Related in: MedlinePlus

The proportion of naive CD4+ T cells that express CD25 (log scale) increases with age.The MS protective allele for the M2 SNP rs41295055:C > T associates with fewer CD4+ T cells expressing CD25 across all ages (p = 3.45 × 10−8), and is statistically preferred to the previously reported M1 SNP, rs2104286:T > C (p = 2.56 × 10−6; Δ BIC = 8.43). S and P are used to represent the (common) MS-susceptible and (rare) MS-protective alleles respectively at each SNP. These SNPs are in limited LD (r2 = 0.3).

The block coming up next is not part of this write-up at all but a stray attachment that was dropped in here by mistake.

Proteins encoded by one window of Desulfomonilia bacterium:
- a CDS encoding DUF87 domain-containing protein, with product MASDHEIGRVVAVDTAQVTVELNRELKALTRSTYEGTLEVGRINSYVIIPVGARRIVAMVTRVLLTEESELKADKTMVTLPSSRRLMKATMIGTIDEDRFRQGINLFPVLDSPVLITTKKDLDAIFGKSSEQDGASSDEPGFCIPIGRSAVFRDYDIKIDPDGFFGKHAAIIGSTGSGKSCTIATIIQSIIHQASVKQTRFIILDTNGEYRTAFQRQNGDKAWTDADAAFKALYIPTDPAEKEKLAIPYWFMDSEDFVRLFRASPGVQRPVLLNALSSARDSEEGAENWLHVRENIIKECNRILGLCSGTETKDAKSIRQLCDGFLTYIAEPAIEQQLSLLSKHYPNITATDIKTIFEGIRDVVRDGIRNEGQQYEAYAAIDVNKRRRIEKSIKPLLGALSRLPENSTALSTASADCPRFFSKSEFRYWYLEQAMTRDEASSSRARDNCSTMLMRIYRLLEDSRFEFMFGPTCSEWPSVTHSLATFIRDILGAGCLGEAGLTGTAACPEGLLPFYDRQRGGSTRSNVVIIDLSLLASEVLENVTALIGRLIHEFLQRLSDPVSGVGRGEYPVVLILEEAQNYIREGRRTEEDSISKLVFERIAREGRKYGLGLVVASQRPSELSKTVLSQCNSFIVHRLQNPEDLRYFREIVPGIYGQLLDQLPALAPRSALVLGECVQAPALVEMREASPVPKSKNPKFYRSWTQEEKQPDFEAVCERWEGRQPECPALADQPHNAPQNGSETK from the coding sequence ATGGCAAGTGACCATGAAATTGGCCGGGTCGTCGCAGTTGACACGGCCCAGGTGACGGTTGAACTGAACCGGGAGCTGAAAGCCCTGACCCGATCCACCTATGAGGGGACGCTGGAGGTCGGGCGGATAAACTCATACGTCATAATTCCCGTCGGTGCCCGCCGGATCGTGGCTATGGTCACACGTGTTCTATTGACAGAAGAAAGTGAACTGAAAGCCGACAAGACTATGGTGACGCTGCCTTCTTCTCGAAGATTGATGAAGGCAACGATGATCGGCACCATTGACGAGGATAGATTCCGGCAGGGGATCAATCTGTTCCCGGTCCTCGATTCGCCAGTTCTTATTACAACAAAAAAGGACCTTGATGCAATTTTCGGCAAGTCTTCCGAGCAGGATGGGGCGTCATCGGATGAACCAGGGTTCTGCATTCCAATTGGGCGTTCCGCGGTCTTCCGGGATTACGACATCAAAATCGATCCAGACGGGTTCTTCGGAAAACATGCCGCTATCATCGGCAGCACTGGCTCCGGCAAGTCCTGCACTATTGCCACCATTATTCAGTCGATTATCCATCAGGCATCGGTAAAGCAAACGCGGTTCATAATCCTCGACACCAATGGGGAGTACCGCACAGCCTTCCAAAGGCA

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pgen.1005272.g004: The proportion of naive CD4+ T cells that express CD25 (log scale) increases with age.The MS protective allele for the M2 SNP rs41295055:C > T associates with fewer CD4+ T cells expressing CD25 across all ages (p = 3.45 × 10−8), and is statistically preferred to the previously reported M1 SNP, rs2104286:T > C (p = 2.56 × 10−6; Δ BIC = 8.43). S and P are used to represent the (common) MS-susceptible and (rare) MS-protective alleles respectively at each SNP. These SNPs are in limited LD (r2 = 0.3).